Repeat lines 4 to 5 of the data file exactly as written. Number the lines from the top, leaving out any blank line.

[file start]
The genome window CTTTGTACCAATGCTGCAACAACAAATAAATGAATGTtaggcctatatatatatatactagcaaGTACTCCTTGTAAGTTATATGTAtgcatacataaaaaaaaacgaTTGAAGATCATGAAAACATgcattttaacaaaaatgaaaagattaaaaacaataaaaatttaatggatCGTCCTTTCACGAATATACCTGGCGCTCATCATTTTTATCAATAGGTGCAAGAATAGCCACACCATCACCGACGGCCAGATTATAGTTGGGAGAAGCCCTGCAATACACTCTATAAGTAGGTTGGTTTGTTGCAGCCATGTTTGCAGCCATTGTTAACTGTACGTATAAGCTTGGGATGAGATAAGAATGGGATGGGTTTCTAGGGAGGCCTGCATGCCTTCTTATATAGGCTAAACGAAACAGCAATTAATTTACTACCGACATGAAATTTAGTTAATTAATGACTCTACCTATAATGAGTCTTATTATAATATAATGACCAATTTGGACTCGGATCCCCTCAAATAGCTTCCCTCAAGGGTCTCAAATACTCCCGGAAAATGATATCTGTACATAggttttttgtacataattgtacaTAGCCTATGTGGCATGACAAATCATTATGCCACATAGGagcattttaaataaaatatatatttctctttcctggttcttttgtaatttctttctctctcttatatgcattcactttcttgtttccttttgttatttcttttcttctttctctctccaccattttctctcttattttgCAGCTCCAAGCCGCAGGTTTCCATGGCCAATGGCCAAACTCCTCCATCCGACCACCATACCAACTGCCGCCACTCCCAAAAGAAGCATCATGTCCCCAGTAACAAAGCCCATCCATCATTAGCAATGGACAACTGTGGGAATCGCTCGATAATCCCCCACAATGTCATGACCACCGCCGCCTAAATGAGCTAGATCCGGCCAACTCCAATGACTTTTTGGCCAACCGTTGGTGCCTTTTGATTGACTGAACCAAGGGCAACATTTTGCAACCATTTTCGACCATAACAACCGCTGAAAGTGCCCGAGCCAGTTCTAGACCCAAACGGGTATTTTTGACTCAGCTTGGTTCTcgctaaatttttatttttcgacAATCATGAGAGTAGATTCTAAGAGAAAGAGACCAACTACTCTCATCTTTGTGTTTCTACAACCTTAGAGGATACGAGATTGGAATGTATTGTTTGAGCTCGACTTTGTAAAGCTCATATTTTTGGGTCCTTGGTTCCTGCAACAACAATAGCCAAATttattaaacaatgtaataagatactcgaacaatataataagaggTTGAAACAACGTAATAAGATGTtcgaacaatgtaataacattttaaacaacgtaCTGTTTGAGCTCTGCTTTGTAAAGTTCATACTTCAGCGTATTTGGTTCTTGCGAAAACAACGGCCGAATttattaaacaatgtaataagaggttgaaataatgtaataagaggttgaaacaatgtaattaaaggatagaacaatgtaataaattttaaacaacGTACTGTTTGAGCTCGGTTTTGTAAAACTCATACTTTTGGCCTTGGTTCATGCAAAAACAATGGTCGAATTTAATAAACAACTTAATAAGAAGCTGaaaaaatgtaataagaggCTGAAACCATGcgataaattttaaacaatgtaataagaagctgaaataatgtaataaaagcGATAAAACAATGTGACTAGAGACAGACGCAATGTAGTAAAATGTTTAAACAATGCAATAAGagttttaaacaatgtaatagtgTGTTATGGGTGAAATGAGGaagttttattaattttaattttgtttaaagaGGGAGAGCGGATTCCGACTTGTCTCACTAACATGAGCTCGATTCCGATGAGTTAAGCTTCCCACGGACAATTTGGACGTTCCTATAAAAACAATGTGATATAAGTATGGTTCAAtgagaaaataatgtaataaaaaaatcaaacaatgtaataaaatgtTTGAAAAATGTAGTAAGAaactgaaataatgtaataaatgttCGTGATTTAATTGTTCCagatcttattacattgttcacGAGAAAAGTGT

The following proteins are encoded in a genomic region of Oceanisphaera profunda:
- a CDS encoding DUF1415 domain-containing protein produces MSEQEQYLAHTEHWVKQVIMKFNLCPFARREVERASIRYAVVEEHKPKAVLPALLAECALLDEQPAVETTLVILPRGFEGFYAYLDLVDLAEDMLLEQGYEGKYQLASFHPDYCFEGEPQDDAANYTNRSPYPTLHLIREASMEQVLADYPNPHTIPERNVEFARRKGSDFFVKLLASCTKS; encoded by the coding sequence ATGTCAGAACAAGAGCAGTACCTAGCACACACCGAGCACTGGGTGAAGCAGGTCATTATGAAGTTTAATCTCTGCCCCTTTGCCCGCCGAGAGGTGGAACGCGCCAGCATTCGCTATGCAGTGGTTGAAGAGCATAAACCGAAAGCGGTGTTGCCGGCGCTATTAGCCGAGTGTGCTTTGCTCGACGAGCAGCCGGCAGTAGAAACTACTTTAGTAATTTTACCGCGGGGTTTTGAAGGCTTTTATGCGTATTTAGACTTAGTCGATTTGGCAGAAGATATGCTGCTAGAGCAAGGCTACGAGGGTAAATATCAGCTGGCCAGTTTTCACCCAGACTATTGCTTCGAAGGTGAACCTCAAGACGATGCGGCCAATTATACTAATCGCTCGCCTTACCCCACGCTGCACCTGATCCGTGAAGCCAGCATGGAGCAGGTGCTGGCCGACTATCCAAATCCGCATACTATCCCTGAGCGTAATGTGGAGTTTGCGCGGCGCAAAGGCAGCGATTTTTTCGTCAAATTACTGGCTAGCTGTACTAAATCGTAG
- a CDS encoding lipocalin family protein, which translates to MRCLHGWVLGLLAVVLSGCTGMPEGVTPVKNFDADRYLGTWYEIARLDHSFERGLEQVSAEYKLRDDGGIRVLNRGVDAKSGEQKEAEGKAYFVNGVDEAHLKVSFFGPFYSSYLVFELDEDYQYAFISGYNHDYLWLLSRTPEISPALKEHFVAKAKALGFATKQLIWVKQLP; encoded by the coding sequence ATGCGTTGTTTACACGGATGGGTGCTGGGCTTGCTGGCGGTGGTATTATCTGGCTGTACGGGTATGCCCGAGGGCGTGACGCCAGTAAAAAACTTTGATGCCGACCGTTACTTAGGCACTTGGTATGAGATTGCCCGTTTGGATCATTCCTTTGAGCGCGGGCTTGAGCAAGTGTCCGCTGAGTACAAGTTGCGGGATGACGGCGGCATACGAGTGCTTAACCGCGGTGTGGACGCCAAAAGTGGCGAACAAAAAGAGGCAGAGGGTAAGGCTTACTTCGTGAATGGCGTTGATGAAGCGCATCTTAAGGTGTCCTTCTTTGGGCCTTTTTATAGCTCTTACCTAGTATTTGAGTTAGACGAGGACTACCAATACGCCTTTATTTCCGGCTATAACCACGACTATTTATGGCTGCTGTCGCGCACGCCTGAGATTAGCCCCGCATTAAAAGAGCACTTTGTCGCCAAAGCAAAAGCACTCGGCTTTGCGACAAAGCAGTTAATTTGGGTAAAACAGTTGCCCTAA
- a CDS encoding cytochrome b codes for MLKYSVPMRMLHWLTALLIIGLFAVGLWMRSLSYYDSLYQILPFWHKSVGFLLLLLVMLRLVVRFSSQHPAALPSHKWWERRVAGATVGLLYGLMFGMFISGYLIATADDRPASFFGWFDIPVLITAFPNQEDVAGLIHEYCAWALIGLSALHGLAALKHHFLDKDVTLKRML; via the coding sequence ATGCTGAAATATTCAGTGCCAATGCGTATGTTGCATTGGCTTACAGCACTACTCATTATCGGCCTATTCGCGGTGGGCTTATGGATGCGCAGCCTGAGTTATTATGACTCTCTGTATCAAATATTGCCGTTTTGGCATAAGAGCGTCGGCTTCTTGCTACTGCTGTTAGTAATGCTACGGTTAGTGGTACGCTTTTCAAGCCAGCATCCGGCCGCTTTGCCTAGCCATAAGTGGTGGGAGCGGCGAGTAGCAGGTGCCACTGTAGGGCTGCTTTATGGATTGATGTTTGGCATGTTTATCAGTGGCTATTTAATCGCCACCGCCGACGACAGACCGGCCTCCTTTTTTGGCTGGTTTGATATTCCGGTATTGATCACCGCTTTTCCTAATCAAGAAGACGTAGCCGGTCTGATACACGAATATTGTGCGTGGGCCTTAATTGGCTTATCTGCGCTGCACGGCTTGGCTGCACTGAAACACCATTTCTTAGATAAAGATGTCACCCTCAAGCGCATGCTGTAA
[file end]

- a CDS encoding lipocalin family protein, which translates to MRCLHGWVLGLLAVVLSGCTGMPEGVTPVKNFDADRYLGTWYEIARLDHSFERGLEQVSAEYKLRDDGGIRVLNRGVDAKSGEQKEAEGKAYFVNGVDEAHLKVSFFGPFYSSYLVFELDEDYQYAFISGYNHDYLWLLSRTPEISPALKEHFVAKAKALGFATKQLIWVKQLP; encoded by the coding sequence ATGCGTTGTTTACACGGATGGGTGCTGGGCTTGCTGGCGGTGGTATTATCTGGCTGTACGGGTATGCCCGAGGGCGTGACGCCAGTAAAAAACTTTGATGCCGACCGTTACTTAGGCACTTGGTATGAGATTGCCCGTTTGGATCATTCCTTTGAGCGCGGGCTTGAGCAAGTGTCCGCTGAGTACAAGTTGCGGGATGACGGCGGCATACGAGTGCTTAACCGCGGTGTGGACGCCAAAAGTGGCGAACAAAAAGAGGCAGAGGGTAAGGCTTACTTCGTGAATGGCGTTGATGAAGCGCATCTTAAGGTGTCCTTCTTTGGGCCTTTTTATAGCTCTTACCTAGTATTTGAGTTAGACGAGGACTACCAATACGCCTTTATTTCCGGCTATAACCACGACTATTTATGGCTGCTGTCGCGCACGCCTGAGATTAGCCCCGCATTAAAAGAGCACTTTGTCGCCAAAGCAAAAGCACTCGGCTTTGCGACAAAGCAGTTAATTTGGGTAAAACAGTTGCCCTAA
- a CDS encoding cytochrome b codes for MLKYSVPMRMLHWLTALLIIGLFAVGLWMRSLSYYDSLYQILPFWHKSVGFLLLLLVMLRLVVRFSSQHPAALPSHKWWERRVAGATVGLLYGLMFGMFISGYLIATADDRPASFFGWFDIPVLITAFPNQEDVAGLIHEYCAWALIGLSALHGLAALKHHFLDKDVTLKRML; via the coding sequence ATGCTGAAATATTCAGTGCCAATGCGTATGTTGCATTGGCTTACAGCACTACTCATTATCGGCCTATTCGCGGTGGGCTTATGGATGCGCAGCCTGAGTTATTATGACTCTCTGTATCAAATATTGCCGTTTTGGCATAAGAGCGTCGGCTTCTTGCTACTGCTGTTAGTAATGCTACGGTTAGTGGTACGCTTTTCAAGCCAGCATCCGGCCGCTTTGCCTAGCCATAAGTGGTGGGAGCGGCGAGTAGCAGGTGCCACTGTAGGGCTGCTTTATGGATTGATGTTTGGCATGTTTATCAGTGGCTATTTAATCGCCACCGCCGACGACAGACCGGCCTCCTTTTTTGGCTGGTTTGATATTCCGGTATTGATCACCGCTTTTCCTAATCAAGAAGACGTAGCCGGTCTGATACACGAATATTGTGCGTGGGCCTTAATTGGCTTATCTGCGCTGCACGGCTTGGCTGCACTGAAACACCATTTCTTAGATAAAGATGTCACCCTCAAGCGCATGCTGTAA